Volume 5, Issue 3

Contents

  • Dr. Colin S. Gray is Professor Emeritus of Strategic Studies at the University of Reading, UK. He has served as an advisor to major political parties both in the USA and UK. Currently he is writing a book on Theory of Strategy for Oxford University Press.

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  • This article examines some of Clausewitz’s methodology in On War. In most cases he divides phenomena into two distinct forms in theory while observing how they interact or intermingle in reality. His three-fold distinctions, beginning with the ‘remarkable trinity’ of reason, passion and chance, are more complex. A way of linking three of his central trinities is suggested. In Clausewitz’s hands essentially simple methods yield a highly sophisticated analysis of war.

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  • Fear, honor, and interest remain among the preferred identifiable motives among strategists for which polities go to war, but less frequently do strategists study how these motives—particularly honor—actually influence the actual practice of strategy. Yet honor may have a significant influence on strategic practice. Polities have gone to war in the name of their own honor, often in the form of geopolitical credibility. This same honor, however, may often inhibit strategic performance by preventing strategists from exploiting opportunities or putting military pressure upon the enemy beyond a certain threshold. The result is that such wars may not end in favor of the honorable. This is a concern which is of contemporary relevance to NATO, as any potential war in defense of the Baltic states would be a war of geopolitical and alliance credibility—of honor.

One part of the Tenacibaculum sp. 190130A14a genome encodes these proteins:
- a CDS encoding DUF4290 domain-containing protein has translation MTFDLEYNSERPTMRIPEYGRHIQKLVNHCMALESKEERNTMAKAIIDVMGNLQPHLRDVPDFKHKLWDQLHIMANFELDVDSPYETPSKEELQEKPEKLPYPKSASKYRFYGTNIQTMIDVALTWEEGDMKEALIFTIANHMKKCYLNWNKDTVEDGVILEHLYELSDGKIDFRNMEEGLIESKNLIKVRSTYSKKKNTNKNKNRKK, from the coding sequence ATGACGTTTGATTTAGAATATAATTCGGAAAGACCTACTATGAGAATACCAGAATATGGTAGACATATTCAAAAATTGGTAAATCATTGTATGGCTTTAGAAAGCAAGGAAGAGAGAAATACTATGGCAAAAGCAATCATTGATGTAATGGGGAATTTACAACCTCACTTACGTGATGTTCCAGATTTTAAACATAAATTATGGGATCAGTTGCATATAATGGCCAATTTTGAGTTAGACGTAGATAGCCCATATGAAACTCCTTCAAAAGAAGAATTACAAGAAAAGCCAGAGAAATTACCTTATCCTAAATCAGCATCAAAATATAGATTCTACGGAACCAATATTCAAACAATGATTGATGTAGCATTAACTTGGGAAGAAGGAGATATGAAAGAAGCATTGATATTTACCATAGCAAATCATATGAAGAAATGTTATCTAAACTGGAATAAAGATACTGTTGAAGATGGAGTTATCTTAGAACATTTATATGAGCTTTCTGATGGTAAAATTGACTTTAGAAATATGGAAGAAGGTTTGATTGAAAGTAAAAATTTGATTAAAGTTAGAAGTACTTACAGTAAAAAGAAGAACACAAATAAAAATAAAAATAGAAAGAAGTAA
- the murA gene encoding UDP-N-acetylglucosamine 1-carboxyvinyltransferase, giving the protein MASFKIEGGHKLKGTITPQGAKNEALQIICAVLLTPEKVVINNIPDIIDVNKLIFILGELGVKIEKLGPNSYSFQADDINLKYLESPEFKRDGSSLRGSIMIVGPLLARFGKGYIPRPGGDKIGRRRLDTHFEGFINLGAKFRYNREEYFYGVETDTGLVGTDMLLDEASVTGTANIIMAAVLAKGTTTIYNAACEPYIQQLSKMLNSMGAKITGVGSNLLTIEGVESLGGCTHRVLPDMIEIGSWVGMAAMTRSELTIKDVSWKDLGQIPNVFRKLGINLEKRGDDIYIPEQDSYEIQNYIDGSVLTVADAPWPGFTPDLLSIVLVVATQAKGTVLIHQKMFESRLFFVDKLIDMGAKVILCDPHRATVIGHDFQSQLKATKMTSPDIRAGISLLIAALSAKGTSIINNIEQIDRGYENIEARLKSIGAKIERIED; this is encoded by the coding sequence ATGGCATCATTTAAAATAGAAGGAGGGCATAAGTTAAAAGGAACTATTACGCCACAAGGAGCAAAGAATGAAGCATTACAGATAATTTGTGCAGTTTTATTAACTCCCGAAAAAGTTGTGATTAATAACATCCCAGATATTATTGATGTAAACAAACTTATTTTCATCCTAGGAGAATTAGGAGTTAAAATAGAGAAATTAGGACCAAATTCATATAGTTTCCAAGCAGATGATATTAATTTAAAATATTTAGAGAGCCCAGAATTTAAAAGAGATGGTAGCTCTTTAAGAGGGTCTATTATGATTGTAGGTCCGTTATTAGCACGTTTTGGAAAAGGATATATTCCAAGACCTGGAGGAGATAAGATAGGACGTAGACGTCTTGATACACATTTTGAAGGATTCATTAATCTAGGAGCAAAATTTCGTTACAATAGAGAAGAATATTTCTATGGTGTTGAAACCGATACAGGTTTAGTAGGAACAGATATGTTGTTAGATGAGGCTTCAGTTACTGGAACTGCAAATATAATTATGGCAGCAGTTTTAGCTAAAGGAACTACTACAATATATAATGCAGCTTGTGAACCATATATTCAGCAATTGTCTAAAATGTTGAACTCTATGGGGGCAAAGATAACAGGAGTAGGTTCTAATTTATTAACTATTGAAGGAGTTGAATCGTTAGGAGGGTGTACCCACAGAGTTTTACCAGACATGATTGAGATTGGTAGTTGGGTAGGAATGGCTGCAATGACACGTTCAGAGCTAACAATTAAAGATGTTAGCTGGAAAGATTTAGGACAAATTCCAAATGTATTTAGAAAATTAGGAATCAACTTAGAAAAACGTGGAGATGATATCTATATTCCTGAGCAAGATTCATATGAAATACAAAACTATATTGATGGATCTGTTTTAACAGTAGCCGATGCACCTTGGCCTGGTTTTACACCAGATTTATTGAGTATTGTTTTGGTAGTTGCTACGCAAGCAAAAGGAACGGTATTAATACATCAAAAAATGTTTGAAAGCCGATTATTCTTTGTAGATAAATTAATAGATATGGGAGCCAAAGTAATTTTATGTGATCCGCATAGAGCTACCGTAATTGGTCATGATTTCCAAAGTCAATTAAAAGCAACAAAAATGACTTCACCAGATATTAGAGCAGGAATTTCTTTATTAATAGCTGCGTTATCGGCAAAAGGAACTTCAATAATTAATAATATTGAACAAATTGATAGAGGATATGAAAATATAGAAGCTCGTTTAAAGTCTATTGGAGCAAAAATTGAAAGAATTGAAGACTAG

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  • The term “Total War” is bandied about in discussions of many different conflicts, often as a catchall explanation, and generally without definition. Its imprecision makes it a source of confusion in much military-related writing, and thus useless for anything other than certain narrow theoretical discussions of warfare. This essay explains why.

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  • The Inutility of Force

    Robert Mihara

    The forever wars in Afghanistan, Iraq, and Syria illustrate the importance of understanding the complexity of legitimacy and its causal influence over the feasibility of pursuing policy aims through violence. This article examines the consequence individual conceptions of legitimacy have in determining where militarizing policy fails and where patience and soft power succeed.

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  • The goal of this article is to assess the perception of United States officials and policy-makers, during the Obama Administration, regarding the threat of the Islamic State of Iraq and the Levant (ISIL). The focus of this article is to answer three questions regarding the threat of ISIL. Firstly, how the Obama Administration viewed the threat of ISIL, secondly the salience that the Obama Administration ascribed to the policies implemented, and thirdly which goal the Administration was trying to achieve.

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Volume 5, Issue 3

Volume 5, Issue 3

Fall 2016